Until recently, Charlie Crist had been my kind of Republican -- a competent, popular, centrist governor of a swing state who was politically savvy and made few enemies.
However, Crist has all but lost me with his decision to run as an independent in the Florida Senate race.
First, I haven't heard any analyst note this fact when comparing Crist's situation to the Joe Lieberman/Ned Lamont fiasco in 2006 in Connecticut. This isn't akin to the Lieberman scenario because Crist is not an incumbent senator, as Lieberman was, but rather holds a separate state office (just like Rubio), and is running to replace an outgoing Republican. Lieberman, on the contrary, was an incumbent moderate Democrat who was literally tossed out on his ear by his party's moonbat wing. This is not Crist's seat to begin with, as there is no incumbent. Therefore, Crist has no greater claim in the Republican hierarchy than Rubio, who is one of the most popular, influential Republicans in Florida.
Second, even before this episode, Crist has made a name for himself as an opportunist. Recall the 2008 election. All four major Republican candidates -- McCain, Guiliani, Romney and Huckabee -- were making a play for Crist's coveted endorsement leading up to the Florida primary. With approval ratings in the mid-60s, Crist was his state's most popular politician. As is set out in "Game Change," Crist all but promised his endorsement to Guiliani before the Iowa caucuses, at which time the former mayor was considered the front-runner. The other three candidates continued to make overtures to Crist, however, who remained coy after Huckabee won Iowa and McCain won New Hampshire. Then, immediately after McCain's victory in South Carolina, Crist unexpectedly endorsed the Senior Senator as the candidates made their way down to Florida, dashing Guiliani's hopes for the nomination. McCain went on to win handily in Florida, won nearly all of the primaries on Super Tuesday, and coasted to the nomination.
Examining Crist's behavior two years later, it's difficult to paint Crist as anything but an opportunist. McCain was clearly the best and most qualified candidate, and perhaps even the candidate who best reflected Crist's moderate conservatism, but if he was as committed to McCain's candidacy as he claimed, he would have followed Tim Pawlenty's lead and endorsed McCain in 2007. By lending his support literally hours after McCain was declared the winner in South Carolina, and as the candidates were literally en route to Florida, Crist was clearly cherry-picking the front-runner. At that time, he was considered vice-presidential timber, so it's hard to not see through his facade. He clearly was angling for the #2 spot on the Republican ticket.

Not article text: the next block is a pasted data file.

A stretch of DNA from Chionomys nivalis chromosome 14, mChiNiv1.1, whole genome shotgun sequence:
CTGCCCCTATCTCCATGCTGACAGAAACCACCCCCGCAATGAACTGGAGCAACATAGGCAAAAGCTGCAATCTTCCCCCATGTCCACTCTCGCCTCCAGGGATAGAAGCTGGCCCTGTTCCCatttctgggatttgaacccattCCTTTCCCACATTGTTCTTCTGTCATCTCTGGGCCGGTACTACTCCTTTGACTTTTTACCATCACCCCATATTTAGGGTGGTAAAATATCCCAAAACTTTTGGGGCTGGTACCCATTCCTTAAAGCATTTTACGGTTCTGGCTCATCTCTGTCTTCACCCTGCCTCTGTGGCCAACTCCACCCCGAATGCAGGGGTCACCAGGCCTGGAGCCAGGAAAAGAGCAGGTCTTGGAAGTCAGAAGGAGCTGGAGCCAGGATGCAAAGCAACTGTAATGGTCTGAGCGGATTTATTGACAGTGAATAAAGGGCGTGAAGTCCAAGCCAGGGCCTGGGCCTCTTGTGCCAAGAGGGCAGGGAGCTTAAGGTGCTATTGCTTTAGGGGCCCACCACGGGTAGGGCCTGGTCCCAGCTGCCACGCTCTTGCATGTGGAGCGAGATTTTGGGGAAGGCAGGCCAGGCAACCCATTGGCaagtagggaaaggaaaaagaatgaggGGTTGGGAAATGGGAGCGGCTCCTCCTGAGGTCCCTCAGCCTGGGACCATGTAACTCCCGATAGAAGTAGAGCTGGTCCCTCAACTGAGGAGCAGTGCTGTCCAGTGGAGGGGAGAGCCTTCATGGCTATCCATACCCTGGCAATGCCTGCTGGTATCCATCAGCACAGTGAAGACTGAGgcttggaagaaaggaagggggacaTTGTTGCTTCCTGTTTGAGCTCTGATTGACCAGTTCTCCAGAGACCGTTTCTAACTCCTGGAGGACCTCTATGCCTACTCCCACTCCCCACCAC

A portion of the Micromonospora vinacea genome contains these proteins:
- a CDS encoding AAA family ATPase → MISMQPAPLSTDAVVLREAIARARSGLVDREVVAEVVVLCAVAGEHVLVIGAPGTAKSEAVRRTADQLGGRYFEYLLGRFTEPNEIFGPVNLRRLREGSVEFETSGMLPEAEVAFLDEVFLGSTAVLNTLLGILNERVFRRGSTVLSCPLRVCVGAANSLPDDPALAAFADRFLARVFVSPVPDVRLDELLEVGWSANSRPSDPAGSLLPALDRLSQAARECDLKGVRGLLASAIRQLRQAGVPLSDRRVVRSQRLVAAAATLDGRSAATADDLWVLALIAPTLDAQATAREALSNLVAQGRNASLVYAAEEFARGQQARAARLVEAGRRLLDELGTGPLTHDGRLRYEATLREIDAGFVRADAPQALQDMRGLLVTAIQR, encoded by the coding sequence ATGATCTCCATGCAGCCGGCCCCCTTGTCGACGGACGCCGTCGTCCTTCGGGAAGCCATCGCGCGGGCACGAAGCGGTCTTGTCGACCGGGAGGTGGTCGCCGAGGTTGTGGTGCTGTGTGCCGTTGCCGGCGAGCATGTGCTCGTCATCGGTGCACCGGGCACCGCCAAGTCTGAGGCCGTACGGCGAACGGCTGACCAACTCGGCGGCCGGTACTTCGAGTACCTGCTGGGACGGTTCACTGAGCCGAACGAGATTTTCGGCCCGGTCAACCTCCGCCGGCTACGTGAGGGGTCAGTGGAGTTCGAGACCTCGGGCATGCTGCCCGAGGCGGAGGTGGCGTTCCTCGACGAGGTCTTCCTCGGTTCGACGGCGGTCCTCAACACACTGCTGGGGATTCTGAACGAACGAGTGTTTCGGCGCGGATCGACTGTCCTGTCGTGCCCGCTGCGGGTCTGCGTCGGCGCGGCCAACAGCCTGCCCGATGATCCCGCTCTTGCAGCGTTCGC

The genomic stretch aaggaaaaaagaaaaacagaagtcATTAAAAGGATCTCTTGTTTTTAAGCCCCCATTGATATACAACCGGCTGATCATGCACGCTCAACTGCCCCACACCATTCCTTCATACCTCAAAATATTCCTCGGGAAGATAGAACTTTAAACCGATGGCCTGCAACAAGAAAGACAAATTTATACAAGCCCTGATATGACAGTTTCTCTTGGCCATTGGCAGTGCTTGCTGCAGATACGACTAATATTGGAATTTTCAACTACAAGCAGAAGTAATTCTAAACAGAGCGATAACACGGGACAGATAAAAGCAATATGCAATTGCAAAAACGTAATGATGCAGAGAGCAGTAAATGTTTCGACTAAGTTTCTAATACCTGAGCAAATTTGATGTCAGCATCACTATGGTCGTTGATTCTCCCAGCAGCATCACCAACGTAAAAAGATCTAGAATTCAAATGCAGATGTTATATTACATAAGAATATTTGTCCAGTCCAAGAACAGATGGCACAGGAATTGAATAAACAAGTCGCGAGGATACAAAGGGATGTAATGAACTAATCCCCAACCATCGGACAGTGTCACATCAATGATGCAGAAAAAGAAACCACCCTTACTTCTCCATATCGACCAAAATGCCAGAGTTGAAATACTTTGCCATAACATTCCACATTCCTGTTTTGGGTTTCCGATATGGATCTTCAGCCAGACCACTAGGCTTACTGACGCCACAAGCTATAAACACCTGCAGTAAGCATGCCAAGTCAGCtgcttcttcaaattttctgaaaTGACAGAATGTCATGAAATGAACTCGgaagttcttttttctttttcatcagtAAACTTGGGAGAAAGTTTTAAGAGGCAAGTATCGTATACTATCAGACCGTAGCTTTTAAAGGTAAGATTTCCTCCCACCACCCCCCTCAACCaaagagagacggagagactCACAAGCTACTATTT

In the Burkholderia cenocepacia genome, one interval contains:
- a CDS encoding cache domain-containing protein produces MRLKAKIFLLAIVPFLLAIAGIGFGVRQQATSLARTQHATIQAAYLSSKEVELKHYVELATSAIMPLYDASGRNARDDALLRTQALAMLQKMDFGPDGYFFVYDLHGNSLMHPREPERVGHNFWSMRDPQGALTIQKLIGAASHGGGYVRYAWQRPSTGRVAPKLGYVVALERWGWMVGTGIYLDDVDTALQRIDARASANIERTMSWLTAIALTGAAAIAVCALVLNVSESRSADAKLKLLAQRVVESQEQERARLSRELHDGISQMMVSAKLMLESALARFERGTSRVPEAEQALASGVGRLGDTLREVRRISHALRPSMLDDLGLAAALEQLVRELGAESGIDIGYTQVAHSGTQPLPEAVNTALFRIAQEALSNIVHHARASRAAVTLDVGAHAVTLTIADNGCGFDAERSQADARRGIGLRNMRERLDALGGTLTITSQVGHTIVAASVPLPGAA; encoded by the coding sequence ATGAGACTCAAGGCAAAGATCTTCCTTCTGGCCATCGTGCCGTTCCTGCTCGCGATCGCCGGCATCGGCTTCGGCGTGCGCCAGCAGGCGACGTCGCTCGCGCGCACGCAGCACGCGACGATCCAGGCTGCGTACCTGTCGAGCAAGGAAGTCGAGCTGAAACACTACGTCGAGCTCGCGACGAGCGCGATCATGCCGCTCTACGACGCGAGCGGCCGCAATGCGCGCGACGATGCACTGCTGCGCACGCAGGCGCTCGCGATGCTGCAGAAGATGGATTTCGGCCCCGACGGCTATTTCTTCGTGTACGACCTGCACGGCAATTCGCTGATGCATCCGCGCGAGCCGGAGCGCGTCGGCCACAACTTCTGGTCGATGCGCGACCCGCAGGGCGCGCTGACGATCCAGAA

Said Brett Doster, a GOP strategist in Florida: "I don't know whether Charlie is left of center or right of center. Charlie is all about Charlie."
Third, Crist's independent candidacy is obviously going to siphon hundreds of thousands of votes away from Rubio. The conservative vote will be split between these two, opening the door for a previously unfathomable Democratic takeover. Kendrick Meek is a relatively serious Democratic contender. Real Clear Politics' breakdown is here.
If I happened to be voting in the Republican primary, I would probably vote for Crist. However, my vote for Crist arises not out of my center-right politics, but rather my estimation that Crist would have a better chance at keeping the seat in Republican hands.
Crist should concede, endorse Rubio, and spend the next six months campaigning hard on his behalf. By doing this, Crist would virtually guarantee the seat would remain in Republican hands, and he would endear himself not only to the base but also party leadership, setting the table for a serious run at either the presidency or Sen. Bill Nelson's seat in 2012. A fellow named MItt Romney did exactly this in 2008 and now finds himself at the top of the Republican heap heading into 2012.
By running as an independent, Crist had better hope that either he or Rubio manages to win a higher plurality than Meek.
Otherwise, he should never work in politics again.